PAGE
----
- Make sure the story is strong, and faithful to the source material. There is so much rich background and engaging stories to pull from. It should be something longtime fans are happy with. Satisfy the people who will see the movie because they love the character, not the people who watch it for the studio or the actor or the director.
- Make people like us, the fans, happy. That’s more important than anything else. That’s what will keep the movie alive and open up the possibility of everything that could come after.
The story of He-Man is well-known to children of the eighties, but author Brian C. Baer is able to dig even deeper into the beloved franchise in his recent book, How He-Man Mastered the Universe. Baer examines every aspect of the Masters of the Universe, from the toys to the cartoon to the movie to the reboots and more recent collectible action figure releases. The author looks at the groundwork laid for the success of He-Man by the marketing behind Star Wars, and the influence He-Man had on many subsequent pop culture franchises such as Transformers, G.I. Joe, and the modern Marvel Cinematic Universe.
What impressed me most about Baer’s book is the attention paid to the big screen adaption of the Eternian hero in 1987. The toys and original cartoon have been widely covered over the years, with little more than a passing mention to the live-action film. A good bulk of Baer’s book, however, is devoted to how He-Man was brought to life by Dolph Lundgren. He breaks down the movie with an in-depth review, discusses the financial woes that hamstrung the ending, and even includes conceptual drawings for He-Man, Man-at-Arms, Teela, Skeletor, and She-Ra, who unfortunately was written out of the script.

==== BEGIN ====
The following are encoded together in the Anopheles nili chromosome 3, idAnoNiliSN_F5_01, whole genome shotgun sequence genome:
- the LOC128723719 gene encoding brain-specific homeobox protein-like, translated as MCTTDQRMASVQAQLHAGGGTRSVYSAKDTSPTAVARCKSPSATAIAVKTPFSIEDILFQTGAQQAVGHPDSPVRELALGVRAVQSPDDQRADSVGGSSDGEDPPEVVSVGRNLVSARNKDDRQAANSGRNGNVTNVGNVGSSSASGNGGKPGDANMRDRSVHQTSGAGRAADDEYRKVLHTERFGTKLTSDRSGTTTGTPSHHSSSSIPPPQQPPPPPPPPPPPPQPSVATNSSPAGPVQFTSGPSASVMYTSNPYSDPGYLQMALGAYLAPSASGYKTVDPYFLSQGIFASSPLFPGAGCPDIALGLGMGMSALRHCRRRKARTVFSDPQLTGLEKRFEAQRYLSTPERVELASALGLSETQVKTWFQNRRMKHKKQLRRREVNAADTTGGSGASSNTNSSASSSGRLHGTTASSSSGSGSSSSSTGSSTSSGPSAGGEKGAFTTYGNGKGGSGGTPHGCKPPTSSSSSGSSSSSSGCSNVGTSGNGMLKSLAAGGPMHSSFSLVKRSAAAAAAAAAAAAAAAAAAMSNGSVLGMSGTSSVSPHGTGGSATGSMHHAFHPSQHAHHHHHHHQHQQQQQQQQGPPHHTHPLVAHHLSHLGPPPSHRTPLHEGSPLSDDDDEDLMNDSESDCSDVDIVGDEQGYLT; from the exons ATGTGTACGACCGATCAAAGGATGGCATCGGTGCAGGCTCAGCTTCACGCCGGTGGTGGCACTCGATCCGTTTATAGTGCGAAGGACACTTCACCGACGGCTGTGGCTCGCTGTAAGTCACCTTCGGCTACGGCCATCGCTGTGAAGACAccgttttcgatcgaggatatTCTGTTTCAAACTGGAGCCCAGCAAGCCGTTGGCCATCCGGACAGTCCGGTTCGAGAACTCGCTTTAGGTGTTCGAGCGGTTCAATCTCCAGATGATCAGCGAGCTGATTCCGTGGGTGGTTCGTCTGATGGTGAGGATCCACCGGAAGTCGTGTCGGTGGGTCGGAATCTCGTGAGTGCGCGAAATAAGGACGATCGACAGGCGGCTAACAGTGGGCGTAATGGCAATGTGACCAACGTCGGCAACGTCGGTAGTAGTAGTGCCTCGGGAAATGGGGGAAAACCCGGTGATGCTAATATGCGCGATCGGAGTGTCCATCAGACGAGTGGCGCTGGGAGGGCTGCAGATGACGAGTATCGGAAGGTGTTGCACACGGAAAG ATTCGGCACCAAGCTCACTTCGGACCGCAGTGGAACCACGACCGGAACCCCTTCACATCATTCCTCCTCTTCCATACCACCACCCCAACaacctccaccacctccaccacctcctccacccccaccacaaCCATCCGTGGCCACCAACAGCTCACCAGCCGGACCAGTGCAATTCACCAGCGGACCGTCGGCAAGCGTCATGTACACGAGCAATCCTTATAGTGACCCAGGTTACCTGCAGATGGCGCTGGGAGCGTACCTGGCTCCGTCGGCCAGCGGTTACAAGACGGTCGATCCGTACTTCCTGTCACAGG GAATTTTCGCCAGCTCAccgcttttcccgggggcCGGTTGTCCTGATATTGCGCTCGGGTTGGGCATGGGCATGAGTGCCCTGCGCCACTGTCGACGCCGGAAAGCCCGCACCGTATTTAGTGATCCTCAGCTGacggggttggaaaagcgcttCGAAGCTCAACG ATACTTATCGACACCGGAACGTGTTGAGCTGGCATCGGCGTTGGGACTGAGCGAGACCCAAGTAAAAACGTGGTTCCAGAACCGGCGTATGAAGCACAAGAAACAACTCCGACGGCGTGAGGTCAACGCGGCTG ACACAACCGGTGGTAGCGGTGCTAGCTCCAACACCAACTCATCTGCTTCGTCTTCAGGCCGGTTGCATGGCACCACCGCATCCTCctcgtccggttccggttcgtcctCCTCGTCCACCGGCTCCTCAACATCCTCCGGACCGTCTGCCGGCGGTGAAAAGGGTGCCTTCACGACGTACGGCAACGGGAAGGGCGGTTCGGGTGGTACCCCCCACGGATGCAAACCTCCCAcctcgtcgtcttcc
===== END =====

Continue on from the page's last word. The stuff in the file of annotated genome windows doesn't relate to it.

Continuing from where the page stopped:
Baer also discusses the New Adventures of He-Man cartoon that aired in the early 1990s, the 21st century reboot by Mike Young Productions, and the new line of toys that came with that. Baer wraps up How He-Man Mastered the Universe with a look at what many of the film’s actors are doing today, as well as others who were involved with He-Man through the years.
How He-Man Mastered the Universe is a highly enjoyable book; children of the eighties and He-Fans in particular will love it.
Purchase How He-Man Mastered the Universe by Brian C. Baer on Amazon or directly from the publisher at www.mcfarlandpub.com or via the order line at 800-253-2187.